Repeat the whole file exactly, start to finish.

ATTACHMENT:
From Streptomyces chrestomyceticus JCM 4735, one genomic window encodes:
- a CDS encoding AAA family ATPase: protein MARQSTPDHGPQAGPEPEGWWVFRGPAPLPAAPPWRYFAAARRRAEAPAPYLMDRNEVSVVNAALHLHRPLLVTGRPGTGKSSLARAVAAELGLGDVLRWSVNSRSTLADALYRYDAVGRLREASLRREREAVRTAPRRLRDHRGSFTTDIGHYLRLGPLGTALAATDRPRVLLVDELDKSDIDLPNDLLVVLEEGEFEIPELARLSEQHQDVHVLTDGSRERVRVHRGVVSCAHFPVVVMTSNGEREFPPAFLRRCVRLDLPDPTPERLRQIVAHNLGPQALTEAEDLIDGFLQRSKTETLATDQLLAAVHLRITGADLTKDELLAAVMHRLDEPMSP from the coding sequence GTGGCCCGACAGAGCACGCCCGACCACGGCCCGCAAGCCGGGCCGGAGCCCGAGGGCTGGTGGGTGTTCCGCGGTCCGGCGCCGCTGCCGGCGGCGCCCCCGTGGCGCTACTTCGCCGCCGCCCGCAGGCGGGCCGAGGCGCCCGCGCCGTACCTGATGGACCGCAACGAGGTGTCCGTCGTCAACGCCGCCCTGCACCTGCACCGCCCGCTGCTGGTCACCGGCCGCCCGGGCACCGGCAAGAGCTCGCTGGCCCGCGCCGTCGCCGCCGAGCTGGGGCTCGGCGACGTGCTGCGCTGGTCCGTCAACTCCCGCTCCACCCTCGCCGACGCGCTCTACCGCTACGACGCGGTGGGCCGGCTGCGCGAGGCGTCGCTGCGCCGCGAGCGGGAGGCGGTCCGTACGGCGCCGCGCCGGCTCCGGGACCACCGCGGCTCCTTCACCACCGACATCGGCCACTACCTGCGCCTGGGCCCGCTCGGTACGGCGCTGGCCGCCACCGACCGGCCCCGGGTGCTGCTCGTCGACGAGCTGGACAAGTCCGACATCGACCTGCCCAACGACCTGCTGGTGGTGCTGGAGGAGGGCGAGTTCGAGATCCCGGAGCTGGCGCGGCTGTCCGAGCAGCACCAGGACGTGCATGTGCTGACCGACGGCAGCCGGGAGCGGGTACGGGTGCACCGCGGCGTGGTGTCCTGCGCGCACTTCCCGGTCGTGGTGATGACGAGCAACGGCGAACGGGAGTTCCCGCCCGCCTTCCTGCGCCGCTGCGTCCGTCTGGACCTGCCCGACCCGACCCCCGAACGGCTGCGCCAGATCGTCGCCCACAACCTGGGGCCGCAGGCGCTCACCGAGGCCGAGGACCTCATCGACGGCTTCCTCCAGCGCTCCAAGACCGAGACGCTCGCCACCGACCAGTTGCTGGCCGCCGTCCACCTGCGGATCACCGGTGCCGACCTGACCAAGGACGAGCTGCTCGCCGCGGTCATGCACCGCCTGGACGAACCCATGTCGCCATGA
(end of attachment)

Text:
From Streptomyces chrestomyceticus JCM 4735, one genomic window encodes:
- a CDS encoding AAA family ATPase: protein MARQSTPDHGPQAGPEPEGWWVFRGPAPLPAAPPWRYFAAARRRAEAPAPYLMDRNEVSVVNAALHLHRPLLVTGRPGTGKSSLARAVAAELGLGDVLRWSVNSRSTLADALYRYDAVGRLREASLRREREAVRTAPRRLRDHRGSFTTDIGHYLRLGPLGTALAATDRPRVLLVDELDKSDIDLPNDLLVVLEEGEFEIPELARLSEQHQDVHVLTDGSRERVRVHRGVVSCAHFPVVVMTSNGEREFPPAFLRRCVRLDLPDPTPERLRQIVAHNLGPQALTEAEDLIDGFLQRSKTETLATDQLLAAVHLRITGADLTKDELLAAVMHRLDEPMSP from the coding sequence GTGGCCCGACAGAGCACGCCCGACCACGGCCCGCAAGCCGGGCCGGAGCCCGAGGGCTGGTGGGTGTTCCGCGGTCCGGCGCCGCTGCCGGCGGCGCCCCCGTGGCGCTACTTCGCCGCCGCCCGCAGGCGGGCCGAGGCGCCCGCGCCGTACCTGATGGACCGCAACGAGGTGTCCGTCGTCAACGCCGCCCTGCACCTGCACCGCCCGCTGCTGGTCACCGGCCGCCCGGGCACCGGCAAGAGCTCGCTGGCCCGCGCCGTCGCCGCCGAGCTGGGGCTCGGCGACGTGCTGCGCTGGTCCGTCAACTCCCGCTCCACCCTCGCCGACGCGCTCTACCGCTACGACGCGGTGGGCCGGCTGCGCGAGGCGTCGCTGCGCCGCGAGCGGGAGGCGGTCCGTACGGCGCCGCGCCGGCTCCGGGACCACCGCGGCTCCTTCACCACCGACATCGGCCACTACCTGCGCCTGGGCCCGCTCGGTACGGCGCTGGCCGCCACCGACCGGCCCCGGGTGCTGCTCGTCGACGAGCTGGACAAGTCCGACATCGACCTGCCCAACGACCTGCTGGTGGTGCTGGAGGAGGGCGAGTTCGAGATCCCGGAGCTGGCGCGGCTGTCCGAGCAGCACCAGGACGTGCATGTGCTGACCGACGGCAGCCGGGAGCGGGTACGGGTGCACCGCGGCGTGGTGTCCTGCGCGCACTTCCCGGTCGTGGTGATGACGAGCAACGGCGAACGGGAGTTCCCGCCCGCCTTCCTGCGCCGCTGCGTCCGTCTGGACCTGCCCGACCCGACCCCCGAACGGCTGCGCCAGATCGTCGCCCACAACCTGGGGCCGCAGGCGCTCACCGAGGCCGAGGACCTCATCGACGGCTTCCTCCAGCGCTCCAAGACCGAGACGCTCGCCACCGACCAGTTGCTGGCCGCCGTCCACCTGCGGATCACCGGTGCCGACCTGACCAAGGACGAGCTGCTCGCCGCGGTCATGCACCGCCTGGACGAACCCATGTCGCCATGA